By the co-author of The easy Guide to Your Walt Disney World Visit 2019, the best-reviewed Disney World guidebook series ever.

Available on Amazon here.

Analytic Calendar of 2019 Disney World Ticket Prices

By Dave Shute

I’ve color coded the start dates of the various base ticket lengths in Disney World’s new date-based ticket pricing system to indicate less and more expensive ticket dates in 2019.

In what follows, dates with a green fill are the least expensive dates of the year for that ticket type, and dates with a red fill are the most expensive. In each case, I’ve bolded the extremes, so a green fill with a bold number is the least expensive rounded price for that length of the year, and a red fill with a bold number is the most expensive rounded price of the year.

In addition, I’ve marked the “shoulder” price dates with either red or green text on a white background. So green text on white means one dollar more than what qualifies for a green fill, and red text on white means one dollar less than qualifying for a red fill. These colored “shoulder” numbers are more helpful with shorter and medium-length tickets, as the longer tickets have less price variation over the course of the year.

Dates with black text on a white background are everything else–you can think of them as “typical” of “average.”

I selected dates for a red or a green fill based on the standard deviation of prices for that ticket length. Green fill means the price is priced at or less than one standard deviation less than the average price of that ticket length; red Fill means it is priced at or more than one standard deviation more than the average price for that ticket length.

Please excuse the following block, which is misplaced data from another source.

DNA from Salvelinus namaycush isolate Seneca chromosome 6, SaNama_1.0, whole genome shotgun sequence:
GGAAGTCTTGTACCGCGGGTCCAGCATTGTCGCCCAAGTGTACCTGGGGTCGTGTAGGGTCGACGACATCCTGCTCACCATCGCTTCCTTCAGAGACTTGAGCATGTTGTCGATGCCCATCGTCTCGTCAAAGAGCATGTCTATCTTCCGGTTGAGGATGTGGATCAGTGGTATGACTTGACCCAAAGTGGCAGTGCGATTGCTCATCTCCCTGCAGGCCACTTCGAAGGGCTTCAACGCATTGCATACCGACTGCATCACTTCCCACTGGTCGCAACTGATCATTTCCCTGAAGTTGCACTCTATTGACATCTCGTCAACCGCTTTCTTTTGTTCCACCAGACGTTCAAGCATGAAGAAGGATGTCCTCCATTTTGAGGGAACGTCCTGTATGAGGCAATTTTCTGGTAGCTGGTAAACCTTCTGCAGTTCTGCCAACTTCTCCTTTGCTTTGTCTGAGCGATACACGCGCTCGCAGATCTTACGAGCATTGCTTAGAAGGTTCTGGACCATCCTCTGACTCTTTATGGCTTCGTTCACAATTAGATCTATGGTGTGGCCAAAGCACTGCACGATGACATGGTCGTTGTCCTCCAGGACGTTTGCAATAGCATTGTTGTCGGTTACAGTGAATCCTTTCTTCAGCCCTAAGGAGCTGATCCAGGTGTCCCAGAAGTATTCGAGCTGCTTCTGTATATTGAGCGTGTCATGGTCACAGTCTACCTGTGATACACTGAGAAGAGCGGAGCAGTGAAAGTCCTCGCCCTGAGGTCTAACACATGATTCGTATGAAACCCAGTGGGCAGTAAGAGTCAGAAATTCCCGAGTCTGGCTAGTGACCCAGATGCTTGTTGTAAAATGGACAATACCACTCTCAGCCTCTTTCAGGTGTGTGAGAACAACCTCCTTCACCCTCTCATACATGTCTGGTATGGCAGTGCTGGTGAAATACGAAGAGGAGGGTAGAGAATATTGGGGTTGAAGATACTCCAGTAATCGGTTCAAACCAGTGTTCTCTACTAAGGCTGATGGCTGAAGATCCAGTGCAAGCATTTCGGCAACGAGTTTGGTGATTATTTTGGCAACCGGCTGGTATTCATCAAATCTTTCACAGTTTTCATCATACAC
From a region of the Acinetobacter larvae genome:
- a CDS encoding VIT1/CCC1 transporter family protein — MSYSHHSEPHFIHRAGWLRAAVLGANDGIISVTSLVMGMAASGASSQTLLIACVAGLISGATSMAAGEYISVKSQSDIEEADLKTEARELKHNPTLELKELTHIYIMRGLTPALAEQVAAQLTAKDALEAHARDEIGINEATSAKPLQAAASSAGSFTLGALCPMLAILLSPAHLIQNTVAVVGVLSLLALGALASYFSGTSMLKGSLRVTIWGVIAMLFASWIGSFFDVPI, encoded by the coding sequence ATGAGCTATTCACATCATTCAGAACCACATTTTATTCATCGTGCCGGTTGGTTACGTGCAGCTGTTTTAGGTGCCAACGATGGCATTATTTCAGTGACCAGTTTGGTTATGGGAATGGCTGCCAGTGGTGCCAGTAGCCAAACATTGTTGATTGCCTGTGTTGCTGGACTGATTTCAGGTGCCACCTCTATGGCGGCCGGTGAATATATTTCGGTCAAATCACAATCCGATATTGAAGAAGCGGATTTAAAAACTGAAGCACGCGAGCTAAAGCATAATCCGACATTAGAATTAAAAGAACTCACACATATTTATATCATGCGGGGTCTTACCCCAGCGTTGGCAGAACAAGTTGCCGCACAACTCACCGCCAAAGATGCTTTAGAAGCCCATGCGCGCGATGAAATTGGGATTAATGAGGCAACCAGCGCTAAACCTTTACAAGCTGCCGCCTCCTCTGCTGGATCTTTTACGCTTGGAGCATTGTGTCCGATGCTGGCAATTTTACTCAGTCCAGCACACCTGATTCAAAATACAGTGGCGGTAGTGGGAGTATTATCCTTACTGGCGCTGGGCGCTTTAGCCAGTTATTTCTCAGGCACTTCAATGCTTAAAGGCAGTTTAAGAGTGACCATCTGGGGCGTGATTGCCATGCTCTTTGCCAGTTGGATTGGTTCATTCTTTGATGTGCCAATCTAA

Note that all my work is based on the rounded prices Disney published—for the simple reason that unrounded prices would take me two or three days more for data collection—and are pre-tax. As a result, the standard deviation breaks are not exact, but based on rounded prices. In most case this worked well, but when I got a .5 fraction I used judgment on where to make the break—picking the break point to be most consistent with the overall data set, where about 20% of dates have red fills, 20% green fills, and 60% are white.

Moreover, one day tickets don’t really work in this approach, as they have only four prices. So I gave all the lowest priced one day tickets green fill and bold, all the highest priced one day tickets red fill and bold, all the second lowest price green text, and all the second highest text red text.

January 2019

All ticket lengths begin January at high prices. Shorter (1-3 day) tickets continue high through the 6th or so, move after then through various levels, and around the 20th become low-priced. Long (8 to 10 day) tickets hit low prices around January 6th and stay low until early-mid February, with the lowest prices of the year in place for most long tickets from January 21 through early February. Medium (4 to 7 day) length tickets start seeing low prices around January 6th through 8th, and remain low until February 7th or so, seeing the lowest prices of the year many of these dates.

February 2019

All ticket lengths begin February at low prices. Long tickets are low almost all month long, shifting to average levels around February 26. Short tickets see high prices around February 14th through 18, but are low most of the rest of the month. Medium length tickets start the month low, see average prices from around the 10th through the 17th, and then are mostly low until the 27th.

March 2019

All ticket lengths see a mix of mostly average and higher prices, with the best prices at most lengths available at the very end of the month. Shorter tickets bounce around until March 14th, and then are largely high until the end of the month when they drop to average or low. Longer tickets see high prices by March 5, and stay at high levels until around March 26. Medium length tickets begin and end the month with average prices but are higher in the middle, with the beginning of high prices varying by length.

April 2019